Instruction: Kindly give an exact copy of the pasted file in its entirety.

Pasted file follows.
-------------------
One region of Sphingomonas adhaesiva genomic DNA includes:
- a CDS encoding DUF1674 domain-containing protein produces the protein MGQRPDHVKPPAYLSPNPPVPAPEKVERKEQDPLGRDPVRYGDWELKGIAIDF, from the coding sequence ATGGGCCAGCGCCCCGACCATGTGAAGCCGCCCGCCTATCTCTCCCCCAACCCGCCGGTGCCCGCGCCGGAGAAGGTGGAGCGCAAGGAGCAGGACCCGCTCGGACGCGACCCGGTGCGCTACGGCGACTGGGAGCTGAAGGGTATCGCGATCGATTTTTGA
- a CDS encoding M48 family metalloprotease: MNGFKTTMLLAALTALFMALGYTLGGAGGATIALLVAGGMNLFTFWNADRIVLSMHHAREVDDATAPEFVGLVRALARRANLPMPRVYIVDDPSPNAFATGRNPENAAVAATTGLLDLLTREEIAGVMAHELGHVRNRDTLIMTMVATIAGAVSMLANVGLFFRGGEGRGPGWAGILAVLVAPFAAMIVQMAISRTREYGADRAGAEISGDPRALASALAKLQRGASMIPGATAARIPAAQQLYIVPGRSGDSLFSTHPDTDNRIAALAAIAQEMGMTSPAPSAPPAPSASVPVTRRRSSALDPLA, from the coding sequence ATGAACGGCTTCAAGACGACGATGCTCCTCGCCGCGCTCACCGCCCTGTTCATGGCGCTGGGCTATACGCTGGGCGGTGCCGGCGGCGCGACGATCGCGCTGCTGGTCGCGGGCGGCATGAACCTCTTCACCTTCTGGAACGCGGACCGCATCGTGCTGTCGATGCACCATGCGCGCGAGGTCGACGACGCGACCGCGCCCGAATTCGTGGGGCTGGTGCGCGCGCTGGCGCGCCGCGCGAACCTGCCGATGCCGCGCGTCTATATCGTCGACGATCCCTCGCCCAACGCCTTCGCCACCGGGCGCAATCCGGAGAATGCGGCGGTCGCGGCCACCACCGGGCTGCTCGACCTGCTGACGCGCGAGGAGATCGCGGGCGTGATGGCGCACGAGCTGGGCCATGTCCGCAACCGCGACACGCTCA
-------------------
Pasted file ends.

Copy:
One region of Sphingomonas adhaesiva genomic DNA includes:
- a CDS encoding DUF1674 domain-containing protein produces the protein MGQRPDHVKPPAYLSPNPPVPAPEKVERKEQDPLGRDPVRYGDWELKGIAIDF, from the coding sequence ATGGGCCAGCGCCCCGACCATGTGAAGCCGCCCGCCTATCTCTCCCCCAACCCGCCGGTGCCCGCGCCGGAGAAGGTGGAGCGCAAGGAGCAGGACCCGCTCGGACGCGACCCGGTGCGCTACGGCGACTGGGAGCTGAAGGGTATCGCGATCGATTTTTGA
- a CDS encoding M48 family metalloprotease: MNGFKTTMLLAALTALFMALGYTLGGAGGATIALLVAGGMNLFTFWNADRIVLSMHHAREVDDATAPEFVGLVRALARRANLPMPRVYIVDDPSPNAFATGRNPENAAVAATTGLLDLLTREEIAGVMAHELGHVRNRDTLIMTMVATIAGAVSMLANVGLFFRGGEGRGPGWAGILAVLVAPFAAMIVQMAISRTREYGADRAGAEISGDPRALASALAKLQRGASMIPGATAARIPAAQQLYIVPGRSGDSLFSTHPDTDNRIAALAAIAQEMGMTSPAPSAPPAPSASVPVTRRRSSALDPLA, from the coding sequence ATGAACGGCTTCAAGACGACGATGCTCCTCGCCGCGCTCACCGCCCTGTTCATGGCGCTGGGCTATACGCTGGGCGGTGCCGGCGGCGCGACGATCGCGCTGCTGGTCGCGGGCGGCATGAACCTCTTCACCTTCTGGAACGCGGACCGCATCGTGCTGTCGATGCACCATGCGCGCGAGGTCGACGACGCGACCGCGCCCGAATTCGTGGGGCTGGTGCGCGCGCTGGCGCGCCGCGCGAACCTGCCGATGCCGCGCGTCTATATCGTCGACGATCCCTCGCCCAACGCCTTCGCCACCGGGCGCAATCCGGAGAATGCGGCGGTCGCGGCCACCACCGGGCTGCTCGACCTGCTGACGCGCGAGGAGATCGCGGGCGTGATGGCGCACGAGCTGGGCCATGTCCGCAACCGCGACACGCTCA